Thinking of a Clinical Trial? What You Need to Know

Medical Author: Melissa Stoppler, M.D.
Medical Editor: Barbara K. Hecht, Ph.D.

Today it is hard to find a medical news story without mention of a clinical trial. What exactly is a clinical trial? A clinical trial is a research study that involves human participants in order to answer specific health questions.

Who can participate in a clinical trial? Can you? A relative? A friend? It all depends. There are guidelines spelled out ahead of time as to who will be eligible to enter a specific clinical trial. A participant must qualify and then be enrolled in the trial.

To participate in a clinical trial, the individual must do so voluntarily, have the trial explained in detail to them and give their informed consent to participate. Clinical trials are never conducted without the knowledge and agreement of those taking part.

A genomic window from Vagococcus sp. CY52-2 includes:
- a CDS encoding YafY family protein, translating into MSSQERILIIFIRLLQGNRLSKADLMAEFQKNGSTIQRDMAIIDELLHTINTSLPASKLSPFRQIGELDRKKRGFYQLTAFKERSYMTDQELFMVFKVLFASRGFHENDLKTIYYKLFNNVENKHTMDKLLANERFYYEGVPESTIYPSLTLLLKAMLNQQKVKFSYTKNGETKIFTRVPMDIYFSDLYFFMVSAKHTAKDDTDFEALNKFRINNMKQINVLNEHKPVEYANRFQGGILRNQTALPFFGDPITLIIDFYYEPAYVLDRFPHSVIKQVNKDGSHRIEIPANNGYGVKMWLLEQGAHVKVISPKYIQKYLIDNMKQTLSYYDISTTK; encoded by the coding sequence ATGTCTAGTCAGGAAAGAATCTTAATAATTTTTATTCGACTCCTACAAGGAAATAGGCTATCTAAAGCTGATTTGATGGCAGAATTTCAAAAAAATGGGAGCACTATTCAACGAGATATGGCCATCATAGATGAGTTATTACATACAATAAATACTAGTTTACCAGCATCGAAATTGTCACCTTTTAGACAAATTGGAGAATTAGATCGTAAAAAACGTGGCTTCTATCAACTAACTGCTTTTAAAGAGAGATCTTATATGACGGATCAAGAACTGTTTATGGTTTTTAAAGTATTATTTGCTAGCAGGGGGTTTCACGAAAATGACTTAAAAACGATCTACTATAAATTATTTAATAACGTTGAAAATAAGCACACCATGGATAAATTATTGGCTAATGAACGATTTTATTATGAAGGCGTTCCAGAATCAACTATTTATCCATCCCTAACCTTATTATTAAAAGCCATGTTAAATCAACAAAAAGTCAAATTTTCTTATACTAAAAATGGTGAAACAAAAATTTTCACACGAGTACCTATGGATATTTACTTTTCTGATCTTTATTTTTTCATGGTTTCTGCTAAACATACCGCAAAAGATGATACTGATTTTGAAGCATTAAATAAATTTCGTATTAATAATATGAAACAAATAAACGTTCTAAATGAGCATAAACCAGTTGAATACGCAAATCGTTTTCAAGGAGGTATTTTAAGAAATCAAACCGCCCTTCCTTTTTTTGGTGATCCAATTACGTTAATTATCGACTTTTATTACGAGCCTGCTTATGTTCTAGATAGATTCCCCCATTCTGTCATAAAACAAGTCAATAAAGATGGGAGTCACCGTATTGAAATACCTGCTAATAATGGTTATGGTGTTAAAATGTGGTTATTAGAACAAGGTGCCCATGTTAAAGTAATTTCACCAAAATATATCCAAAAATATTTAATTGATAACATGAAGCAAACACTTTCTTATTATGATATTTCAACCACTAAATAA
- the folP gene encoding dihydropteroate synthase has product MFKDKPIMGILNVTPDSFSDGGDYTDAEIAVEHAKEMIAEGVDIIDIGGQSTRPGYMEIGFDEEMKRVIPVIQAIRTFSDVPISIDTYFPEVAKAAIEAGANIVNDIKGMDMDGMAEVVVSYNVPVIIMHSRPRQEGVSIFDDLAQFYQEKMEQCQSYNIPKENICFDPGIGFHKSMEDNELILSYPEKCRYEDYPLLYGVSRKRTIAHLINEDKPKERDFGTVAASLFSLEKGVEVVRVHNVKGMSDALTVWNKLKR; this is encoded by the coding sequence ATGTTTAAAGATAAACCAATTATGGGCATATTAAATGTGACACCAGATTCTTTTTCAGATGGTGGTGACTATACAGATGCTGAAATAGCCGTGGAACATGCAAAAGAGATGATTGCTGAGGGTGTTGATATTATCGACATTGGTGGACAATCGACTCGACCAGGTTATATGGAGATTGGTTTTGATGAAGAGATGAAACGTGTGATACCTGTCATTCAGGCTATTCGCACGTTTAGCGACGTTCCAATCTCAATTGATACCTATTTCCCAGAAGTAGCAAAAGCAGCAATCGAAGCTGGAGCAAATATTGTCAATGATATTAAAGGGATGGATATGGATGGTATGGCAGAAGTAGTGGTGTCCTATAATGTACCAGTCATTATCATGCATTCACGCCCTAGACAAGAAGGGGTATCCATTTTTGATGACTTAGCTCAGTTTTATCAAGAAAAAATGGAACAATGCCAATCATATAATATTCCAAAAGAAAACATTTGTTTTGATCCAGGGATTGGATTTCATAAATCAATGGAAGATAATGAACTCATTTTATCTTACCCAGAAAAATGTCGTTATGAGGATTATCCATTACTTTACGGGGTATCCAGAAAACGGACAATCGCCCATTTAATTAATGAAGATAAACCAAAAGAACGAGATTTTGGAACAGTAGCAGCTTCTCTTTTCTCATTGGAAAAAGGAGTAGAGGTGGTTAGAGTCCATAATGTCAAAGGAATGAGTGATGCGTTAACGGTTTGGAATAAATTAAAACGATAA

Different types of clinical trials are designed to address different questions. Most clinical trials fall into the following categories:

  • Treatment trials -- to test new drugs, combinations of drugs, or new procedures and approaches to treating a particular condition.
  • Prevention trials -- to study methods in which one can prevent disease from developing.
  • Diagnostic trials -- to look for improved tests to diagnose a specific condition.
  • Screening trials -- to look for the best ways to test a population for the incidence of a specific disease.
  • Quality of life trials -- to find ways to increase and improve the quality of life for patients with a chronic or progressive disease.
Medically Reviewed by a Doctor on 12/1/2014